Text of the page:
¥1000 Bus Service from Narita to Tokyo

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To get to Tokyo from Narita airport there are a number of different options available including train, bus and taxi services. Whether you want to blow your budget on the express luxury limousine bus or are choosing to go local via the somewhat vintage Keisei train line, there’s something for all travelers.

Now there’s a new service called the Be-Transse Access Narita. A comfortable and hassle-free coach service, it’s one of the easiest ways to travel from Narita airport to Tokyo. The Access Narita sets itself apart from other bus services by offering tickets as you board the bus saving time and the effort of booking a ticket in advance.


Available from Terminals 1, 2 and 3 the Access Narita takes passengers to Tokyo station or to Sukiyabashi crossing in Ginza from where you can jump on the train or subway to get to your final destination. When you come out of the airport, look for the blue ‘Access Narita’ signboard.

The ride into Tokyo takes just over an hour and costs only ¥1000 which ranks it among the cheaper ways to get into the city. For kids age 6 – 12, it’s half price, and for the really little ones it’s free. You can just head to the bus stop, put your luggage underneath, hand over your ¥1000 bill to the driver and take a well-earned nap trying not to drool on the person next to you.

To go back to the airport, it’s a similar process. Look out for a blue ‘Access Narita’ sign at Tokyo station or Ginza and get your ticket on the bus. The service runs around three buses per hour so you’re pretty much guaranteed to get a seat. For going to Narita from Tokyo, it is possible though to reserve a seat in advance via their website (in Japanese).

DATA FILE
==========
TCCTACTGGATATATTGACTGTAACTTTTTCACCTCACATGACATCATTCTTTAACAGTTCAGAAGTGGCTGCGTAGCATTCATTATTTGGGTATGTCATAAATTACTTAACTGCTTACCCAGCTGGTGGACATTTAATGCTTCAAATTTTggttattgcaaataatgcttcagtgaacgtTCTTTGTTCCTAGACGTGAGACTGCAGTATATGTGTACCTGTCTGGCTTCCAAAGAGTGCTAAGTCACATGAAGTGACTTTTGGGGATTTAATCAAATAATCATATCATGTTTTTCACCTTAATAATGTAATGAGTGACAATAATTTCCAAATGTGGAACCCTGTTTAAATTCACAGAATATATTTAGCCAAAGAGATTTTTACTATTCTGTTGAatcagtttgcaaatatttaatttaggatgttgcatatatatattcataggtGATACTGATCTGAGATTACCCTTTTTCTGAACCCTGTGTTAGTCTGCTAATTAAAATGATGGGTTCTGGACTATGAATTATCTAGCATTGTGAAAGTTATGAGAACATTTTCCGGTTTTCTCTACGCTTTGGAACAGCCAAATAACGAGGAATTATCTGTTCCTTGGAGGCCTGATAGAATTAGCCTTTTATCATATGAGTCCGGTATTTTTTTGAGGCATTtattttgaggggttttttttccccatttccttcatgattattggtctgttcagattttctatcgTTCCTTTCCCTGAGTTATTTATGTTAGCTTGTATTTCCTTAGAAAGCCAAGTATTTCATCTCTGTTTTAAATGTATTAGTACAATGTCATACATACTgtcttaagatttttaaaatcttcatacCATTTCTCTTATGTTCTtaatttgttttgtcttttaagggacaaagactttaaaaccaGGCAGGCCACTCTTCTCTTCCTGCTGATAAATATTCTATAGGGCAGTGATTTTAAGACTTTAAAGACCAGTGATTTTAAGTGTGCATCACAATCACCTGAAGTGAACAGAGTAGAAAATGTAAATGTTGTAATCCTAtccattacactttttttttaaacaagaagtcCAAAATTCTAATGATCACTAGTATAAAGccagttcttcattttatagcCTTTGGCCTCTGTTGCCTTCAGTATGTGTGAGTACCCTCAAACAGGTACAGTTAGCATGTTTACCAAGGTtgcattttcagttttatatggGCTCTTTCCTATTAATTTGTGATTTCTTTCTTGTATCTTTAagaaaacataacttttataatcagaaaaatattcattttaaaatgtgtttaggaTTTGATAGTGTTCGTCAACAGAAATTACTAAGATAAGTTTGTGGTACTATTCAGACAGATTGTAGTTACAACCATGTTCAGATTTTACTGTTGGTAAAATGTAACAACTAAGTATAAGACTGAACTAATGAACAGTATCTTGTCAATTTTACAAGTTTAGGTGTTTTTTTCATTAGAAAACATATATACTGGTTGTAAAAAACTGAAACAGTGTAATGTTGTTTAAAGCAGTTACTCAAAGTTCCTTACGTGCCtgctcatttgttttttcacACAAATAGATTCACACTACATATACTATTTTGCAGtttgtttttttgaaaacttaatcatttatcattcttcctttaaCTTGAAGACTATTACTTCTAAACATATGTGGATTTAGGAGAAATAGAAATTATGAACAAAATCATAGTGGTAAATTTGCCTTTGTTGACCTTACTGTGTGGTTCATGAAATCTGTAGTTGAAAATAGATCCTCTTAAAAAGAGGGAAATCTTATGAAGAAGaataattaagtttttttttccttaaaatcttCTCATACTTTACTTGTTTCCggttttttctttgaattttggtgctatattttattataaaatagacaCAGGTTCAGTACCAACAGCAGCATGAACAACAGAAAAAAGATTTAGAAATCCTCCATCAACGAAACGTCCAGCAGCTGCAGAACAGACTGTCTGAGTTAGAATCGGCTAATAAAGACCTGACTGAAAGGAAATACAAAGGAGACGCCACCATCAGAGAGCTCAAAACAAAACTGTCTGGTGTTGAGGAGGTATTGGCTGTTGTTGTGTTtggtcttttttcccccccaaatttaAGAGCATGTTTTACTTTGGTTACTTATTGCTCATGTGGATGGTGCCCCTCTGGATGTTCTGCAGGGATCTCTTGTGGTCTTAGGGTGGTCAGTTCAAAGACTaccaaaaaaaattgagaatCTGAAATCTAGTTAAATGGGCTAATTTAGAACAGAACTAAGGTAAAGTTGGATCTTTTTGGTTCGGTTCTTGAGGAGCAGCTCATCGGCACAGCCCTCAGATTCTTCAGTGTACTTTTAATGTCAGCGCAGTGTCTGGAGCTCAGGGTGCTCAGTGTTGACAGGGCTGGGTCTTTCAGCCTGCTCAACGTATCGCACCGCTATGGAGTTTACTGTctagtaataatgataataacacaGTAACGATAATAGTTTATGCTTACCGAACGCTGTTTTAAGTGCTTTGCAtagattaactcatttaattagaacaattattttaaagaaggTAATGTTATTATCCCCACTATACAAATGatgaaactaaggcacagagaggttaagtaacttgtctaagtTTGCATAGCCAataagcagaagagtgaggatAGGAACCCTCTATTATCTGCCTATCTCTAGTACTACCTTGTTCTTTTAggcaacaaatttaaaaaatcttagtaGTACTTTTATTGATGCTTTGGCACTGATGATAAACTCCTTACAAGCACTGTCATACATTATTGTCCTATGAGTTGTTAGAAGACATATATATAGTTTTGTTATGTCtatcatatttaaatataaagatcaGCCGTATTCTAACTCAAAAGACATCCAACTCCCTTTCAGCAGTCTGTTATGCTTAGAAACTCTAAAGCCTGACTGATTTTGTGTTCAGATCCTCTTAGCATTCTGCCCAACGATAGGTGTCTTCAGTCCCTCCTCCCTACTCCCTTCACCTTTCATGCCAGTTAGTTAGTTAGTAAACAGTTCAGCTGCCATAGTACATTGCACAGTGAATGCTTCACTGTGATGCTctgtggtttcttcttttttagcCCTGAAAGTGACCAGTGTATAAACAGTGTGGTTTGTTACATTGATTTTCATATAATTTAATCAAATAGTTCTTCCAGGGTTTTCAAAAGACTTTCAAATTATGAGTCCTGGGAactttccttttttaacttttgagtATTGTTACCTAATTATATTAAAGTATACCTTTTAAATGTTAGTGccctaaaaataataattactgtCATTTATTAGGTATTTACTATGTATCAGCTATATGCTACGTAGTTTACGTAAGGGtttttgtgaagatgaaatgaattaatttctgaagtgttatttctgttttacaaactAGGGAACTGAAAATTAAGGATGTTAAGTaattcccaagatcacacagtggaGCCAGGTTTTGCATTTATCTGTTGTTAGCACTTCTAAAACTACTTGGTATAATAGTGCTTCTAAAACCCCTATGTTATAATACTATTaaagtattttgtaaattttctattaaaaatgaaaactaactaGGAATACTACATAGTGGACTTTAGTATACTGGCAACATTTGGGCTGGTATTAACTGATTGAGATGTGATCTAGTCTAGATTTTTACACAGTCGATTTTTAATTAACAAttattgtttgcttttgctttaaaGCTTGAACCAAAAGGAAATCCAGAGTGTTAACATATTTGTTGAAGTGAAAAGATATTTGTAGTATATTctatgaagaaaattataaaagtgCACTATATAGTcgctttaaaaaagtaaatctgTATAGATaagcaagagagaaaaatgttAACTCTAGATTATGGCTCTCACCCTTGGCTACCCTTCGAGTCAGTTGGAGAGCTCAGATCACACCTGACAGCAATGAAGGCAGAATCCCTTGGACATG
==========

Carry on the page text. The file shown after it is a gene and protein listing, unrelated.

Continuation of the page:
Unlike the trains which start at about 5am and stop around midnight, the Access Narita bus runs for almost 24 hours – great for anyone catching a flight in the early morning or late evening. The early-morning bus from Tokyo to Narita leaves around 4am from Tokyo station or Ginza, while the last bus leaves at 1:20am. There is also a ‘women-only’ bus service around this time. For now, buses from the airport to the city run on only a standard timetable from 7.25 to 22.45. Check the website for the full schedule.

To catch the Access Narita, for Terminal 1, head towards the South Wing exit and to bus stop no.31. For Terminal 2, you can board the bus at either bus stop no. 2 at the North Exit 3 or no. 19 from the Domestic Flights exit. Lastly, if you’re arriving into Terminal 3 head to bus stop no.2 near the bus shelter.

Going back to Narita from Tokyo, look for the JR Highway Bus Platform No.7 outside the Yaesu South Entrance. If you’re boarding from Ginza, the bus stop is near to the Koban (Police Box) at Sukiyabashi crossing.

For more information on where to board, timetables and to learn more about Access Narita, have a look at their website. Happy travels!

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Accesss Narita

Cheap, fast and convenient; the Access Narita is a brand new bus service that makes getting to and from the airport easier than ever
  • Tayyab Qazi says:

    its heard its really convenient and cheap only 1,000yen. I used to travel between Tokyo and Narita Airport by Lamusine Bus costing 3,000 yen.

  • Peter Lackner says:

    Michael, the Access Narita service is permanent and not a seasonal campaign. I used to take the YCAT bus from Yokohama but that costs 3,600yen.

  • Samuel Cossais says:

    Keisei line takes about 1 hour not 3… And for the same price as this bus. But this bus’has the advantage of the hours.

  • Samuel Cossais says:

    3 hours with Keisei, are you serious ?
    I use the Keisei line pretty often, with the standard tokkyu (limited express) it takes 1h10 from Narita airport to Nippori for ¥1030. Unlike the Skyliner which is considered a special express train, there is no extra fare for the tokkyu, which means it is the same price as local or rapid trains). And there is a tokkyu every 20-30min…

  • Macarons & Sakura Tea says:

    This is wonderful news. Thanks a lot for sharing.

  • Romjpn says:

    Great to catch those LCC flights that are scheduled very early in the morning.
    Maybe a good thing would be to have additional destinations in Tokyo such as Shinjuku, Ikebukuro, Shibuya or Ueno for late arrivals after last trains.

  • Michael Wong says:

    Is this permanent or seasonal?

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